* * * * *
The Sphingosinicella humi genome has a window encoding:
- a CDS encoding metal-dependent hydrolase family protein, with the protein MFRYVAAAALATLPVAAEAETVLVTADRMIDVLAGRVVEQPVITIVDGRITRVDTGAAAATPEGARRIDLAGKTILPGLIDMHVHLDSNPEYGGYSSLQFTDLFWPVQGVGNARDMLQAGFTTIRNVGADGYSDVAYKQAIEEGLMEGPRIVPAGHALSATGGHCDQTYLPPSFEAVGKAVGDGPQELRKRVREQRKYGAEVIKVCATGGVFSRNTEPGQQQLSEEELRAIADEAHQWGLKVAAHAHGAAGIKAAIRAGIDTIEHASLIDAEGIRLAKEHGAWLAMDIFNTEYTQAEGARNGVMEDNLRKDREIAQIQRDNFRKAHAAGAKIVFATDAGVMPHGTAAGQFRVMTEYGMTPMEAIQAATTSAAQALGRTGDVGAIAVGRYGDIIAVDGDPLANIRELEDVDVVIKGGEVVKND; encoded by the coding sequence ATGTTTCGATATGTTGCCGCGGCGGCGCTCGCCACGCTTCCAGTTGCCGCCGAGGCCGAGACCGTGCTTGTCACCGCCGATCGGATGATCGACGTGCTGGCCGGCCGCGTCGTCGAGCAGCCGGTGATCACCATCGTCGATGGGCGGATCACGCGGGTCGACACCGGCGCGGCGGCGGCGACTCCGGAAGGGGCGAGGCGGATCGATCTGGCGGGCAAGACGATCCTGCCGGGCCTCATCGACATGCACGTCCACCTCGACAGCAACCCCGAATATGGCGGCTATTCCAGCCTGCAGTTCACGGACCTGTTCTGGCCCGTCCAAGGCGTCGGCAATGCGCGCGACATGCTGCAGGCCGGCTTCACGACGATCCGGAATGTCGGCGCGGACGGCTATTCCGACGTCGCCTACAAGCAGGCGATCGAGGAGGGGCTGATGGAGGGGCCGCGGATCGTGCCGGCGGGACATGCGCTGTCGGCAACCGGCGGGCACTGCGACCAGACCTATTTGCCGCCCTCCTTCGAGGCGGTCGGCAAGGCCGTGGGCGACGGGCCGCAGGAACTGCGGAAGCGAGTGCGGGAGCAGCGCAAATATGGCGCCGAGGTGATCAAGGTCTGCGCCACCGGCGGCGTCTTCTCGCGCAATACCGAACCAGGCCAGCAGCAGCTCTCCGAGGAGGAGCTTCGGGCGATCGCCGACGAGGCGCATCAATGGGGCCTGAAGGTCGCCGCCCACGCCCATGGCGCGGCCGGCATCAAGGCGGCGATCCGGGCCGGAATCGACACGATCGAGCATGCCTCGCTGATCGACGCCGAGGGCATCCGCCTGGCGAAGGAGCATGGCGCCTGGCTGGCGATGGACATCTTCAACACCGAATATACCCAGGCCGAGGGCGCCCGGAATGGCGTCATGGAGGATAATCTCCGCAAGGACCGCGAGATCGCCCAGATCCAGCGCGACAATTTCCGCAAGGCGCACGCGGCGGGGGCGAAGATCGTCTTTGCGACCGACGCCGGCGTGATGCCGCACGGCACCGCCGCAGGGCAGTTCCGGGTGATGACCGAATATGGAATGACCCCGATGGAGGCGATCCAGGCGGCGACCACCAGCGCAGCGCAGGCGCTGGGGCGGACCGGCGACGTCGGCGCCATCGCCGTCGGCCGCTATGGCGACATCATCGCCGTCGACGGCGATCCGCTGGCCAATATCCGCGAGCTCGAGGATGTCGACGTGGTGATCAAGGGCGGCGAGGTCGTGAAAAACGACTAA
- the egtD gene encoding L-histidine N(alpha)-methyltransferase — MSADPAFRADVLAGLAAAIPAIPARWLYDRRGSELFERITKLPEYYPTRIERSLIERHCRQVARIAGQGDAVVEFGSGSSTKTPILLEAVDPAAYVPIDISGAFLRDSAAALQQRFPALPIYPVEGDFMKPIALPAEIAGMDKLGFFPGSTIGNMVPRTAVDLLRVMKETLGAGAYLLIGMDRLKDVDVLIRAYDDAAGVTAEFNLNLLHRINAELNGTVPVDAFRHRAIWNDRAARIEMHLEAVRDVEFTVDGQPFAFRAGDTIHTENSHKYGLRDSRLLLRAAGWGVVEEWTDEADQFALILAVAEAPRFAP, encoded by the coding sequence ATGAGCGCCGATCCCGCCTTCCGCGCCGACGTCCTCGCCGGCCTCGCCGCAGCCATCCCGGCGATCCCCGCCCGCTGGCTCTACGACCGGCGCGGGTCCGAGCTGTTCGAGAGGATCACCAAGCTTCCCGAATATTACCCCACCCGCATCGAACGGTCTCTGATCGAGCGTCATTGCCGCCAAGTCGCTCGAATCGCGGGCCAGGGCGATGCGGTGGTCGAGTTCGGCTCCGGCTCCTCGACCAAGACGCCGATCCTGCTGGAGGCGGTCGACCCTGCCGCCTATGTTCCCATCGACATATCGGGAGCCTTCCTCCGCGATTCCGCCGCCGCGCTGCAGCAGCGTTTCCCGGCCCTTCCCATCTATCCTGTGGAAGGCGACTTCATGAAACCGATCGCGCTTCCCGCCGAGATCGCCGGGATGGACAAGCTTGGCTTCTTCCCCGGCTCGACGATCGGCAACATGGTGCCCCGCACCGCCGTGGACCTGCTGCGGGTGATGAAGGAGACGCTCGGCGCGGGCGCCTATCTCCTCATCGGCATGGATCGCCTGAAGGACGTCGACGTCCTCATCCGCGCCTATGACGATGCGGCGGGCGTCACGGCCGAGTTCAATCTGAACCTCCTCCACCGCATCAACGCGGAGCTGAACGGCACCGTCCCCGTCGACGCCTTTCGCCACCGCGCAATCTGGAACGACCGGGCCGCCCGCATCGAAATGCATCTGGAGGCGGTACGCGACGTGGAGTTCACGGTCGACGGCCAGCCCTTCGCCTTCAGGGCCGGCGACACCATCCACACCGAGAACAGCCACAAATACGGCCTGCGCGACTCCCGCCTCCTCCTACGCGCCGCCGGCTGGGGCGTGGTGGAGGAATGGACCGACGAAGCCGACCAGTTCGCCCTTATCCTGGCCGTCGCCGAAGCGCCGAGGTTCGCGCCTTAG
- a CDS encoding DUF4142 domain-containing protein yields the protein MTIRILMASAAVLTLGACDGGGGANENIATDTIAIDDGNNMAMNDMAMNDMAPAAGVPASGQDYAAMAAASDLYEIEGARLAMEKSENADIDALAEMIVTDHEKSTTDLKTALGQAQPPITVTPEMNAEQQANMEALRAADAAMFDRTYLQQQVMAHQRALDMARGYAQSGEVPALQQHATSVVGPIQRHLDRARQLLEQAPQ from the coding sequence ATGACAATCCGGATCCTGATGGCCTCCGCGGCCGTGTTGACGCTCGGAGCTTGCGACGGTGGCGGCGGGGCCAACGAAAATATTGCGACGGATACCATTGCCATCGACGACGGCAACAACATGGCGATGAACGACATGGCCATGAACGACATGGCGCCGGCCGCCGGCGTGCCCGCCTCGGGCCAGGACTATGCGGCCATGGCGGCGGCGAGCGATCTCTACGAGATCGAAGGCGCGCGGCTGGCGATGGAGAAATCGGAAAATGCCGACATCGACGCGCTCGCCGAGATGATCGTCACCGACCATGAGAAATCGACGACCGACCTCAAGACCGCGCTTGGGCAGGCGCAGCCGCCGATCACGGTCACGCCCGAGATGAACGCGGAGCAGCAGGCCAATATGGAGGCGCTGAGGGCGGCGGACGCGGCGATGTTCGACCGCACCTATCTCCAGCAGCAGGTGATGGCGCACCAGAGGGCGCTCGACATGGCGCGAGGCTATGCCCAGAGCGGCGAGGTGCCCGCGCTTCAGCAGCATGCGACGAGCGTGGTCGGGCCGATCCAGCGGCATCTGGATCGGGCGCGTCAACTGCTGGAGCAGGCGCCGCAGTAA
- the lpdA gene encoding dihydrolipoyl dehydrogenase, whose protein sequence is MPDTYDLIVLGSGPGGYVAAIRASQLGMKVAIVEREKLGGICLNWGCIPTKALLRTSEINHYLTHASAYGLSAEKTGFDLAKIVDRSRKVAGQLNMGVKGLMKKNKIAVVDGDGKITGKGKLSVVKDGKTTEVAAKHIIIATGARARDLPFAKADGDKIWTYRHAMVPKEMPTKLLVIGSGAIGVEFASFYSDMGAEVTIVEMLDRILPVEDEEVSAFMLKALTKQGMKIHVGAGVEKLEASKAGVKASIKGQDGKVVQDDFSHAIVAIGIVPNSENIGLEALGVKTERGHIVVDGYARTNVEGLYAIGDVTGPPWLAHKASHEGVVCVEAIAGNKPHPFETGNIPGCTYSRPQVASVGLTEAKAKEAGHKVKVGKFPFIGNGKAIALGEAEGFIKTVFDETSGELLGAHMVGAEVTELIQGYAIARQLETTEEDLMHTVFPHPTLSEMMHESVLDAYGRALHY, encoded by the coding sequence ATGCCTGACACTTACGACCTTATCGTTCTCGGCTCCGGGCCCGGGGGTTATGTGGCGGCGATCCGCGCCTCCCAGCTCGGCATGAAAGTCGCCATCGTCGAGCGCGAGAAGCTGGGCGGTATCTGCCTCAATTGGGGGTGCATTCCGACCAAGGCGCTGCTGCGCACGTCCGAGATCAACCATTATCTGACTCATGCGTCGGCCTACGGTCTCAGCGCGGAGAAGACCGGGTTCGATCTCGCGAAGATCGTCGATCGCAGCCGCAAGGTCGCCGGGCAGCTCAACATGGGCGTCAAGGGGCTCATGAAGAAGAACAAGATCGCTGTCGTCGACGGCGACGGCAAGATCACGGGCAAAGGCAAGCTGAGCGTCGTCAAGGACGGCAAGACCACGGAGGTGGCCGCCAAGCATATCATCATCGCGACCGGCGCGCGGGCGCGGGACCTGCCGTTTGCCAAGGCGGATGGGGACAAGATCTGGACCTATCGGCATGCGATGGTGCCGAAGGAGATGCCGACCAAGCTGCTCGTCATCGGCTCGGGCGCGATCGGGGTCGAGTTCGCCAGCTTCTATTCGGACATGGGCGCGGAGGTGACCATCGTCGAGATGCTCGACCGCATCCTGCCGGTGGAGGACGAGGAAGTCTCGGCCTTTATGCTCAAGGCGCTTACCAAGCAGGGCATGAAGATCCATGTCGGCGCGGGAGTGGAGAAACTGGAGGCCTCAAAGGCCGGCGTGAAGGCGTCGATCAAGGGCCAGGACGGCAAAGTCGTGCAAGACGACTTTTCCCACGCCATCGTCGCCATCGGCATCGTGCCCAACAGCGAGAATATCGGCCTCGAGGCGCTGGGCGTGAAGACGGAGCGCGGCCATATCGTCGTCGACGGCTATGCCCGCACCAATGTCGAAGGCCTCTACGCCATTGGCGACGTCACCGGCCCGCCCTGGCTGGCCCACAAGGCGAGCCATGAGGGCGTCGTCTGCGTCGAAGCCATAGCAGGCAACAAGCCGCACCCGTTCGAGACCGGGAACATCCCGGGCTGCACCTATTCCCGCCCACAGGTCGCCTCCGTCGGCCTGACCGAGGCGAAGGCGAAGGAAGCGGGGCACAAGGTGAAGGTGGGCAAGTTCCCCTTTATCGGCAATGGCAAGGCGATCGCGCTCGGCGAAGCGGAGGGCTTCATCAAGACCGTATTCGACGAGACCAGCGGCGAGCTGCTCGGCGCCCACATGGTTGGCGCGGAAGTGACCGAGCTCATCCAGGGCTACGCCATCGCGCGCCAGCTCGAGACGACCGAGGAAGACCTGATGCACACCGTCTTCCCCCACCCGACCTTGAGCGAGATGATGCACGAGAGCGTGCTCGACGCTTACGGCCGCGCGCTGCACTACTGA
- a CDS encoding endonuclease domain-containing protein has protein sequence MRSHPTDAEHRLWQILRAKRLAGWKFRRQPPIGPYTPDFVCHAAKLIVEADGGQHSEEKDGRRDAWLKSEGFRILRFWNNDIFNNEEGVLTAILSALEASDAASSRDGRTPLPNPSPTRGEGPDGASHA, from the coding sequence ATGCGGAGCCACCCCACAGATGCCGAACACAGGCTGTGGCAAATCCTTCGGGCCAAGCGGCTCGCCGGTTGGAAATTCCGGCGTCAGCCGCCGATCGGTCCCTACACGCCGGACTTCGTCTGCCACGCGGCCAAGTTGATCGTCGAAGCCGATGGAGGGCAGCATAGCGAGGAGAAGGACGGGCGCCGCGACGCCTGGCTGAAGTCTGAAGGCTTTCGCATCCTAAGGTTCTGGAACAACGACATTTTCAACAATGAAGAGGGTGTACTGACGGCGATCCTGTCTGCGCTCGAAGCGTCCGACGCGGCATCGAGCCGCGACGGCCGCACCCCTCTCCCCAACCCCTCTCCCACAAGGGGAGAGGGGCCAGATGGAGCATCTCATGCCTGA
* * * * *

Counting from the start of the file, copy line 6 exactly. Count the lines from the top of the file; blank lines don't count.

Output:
- a CDS encoding endonuclease domain-containing protein has protein sequence MRSHPTDAEHRLWQILRAKRLAGWKFRRQPPIGPYTPDFVCHAAKLIVEADGGQHSEEKDGRRDAWLKSEGFRILRFWNNDIFNNEEGVLTAILSALEASDAASSRDGRTPLPNPSPTRGEGPDGASHA, from the coding sequence ATGCGGAGCCACCCCACAGATGCCGAACACAGGCTGTGGCAAATCCTTCGGGCCAAGCGGCTCGCCGGTTGGAAATTCCGGCGTCAGCCGCCGATCGGTCCCTACACGCCGGACTTCGTCTGCCACGCGGCCAAGTTGATCGTCGAAGCCGATGGAGGGCAGCATAGCGAGGAGAAGGACGGGCGCCGCGACGCCTGGCTGAAGTCTGAAGGCTTTCGCATCCTAAGGTTCTGGAACAACGACATTTTCAACAATGAAGAGGGTGTACTGACGGCGATCCTGTCTGCGCTCGAAGCGTCCGACGCGGCATCGAGCCGCGACGGCCGCACCCCTCTCCCCAACCCCTCTCCCACAAGGGGAGAGGGGCCAGATGGAGCATCTCATGCCTGA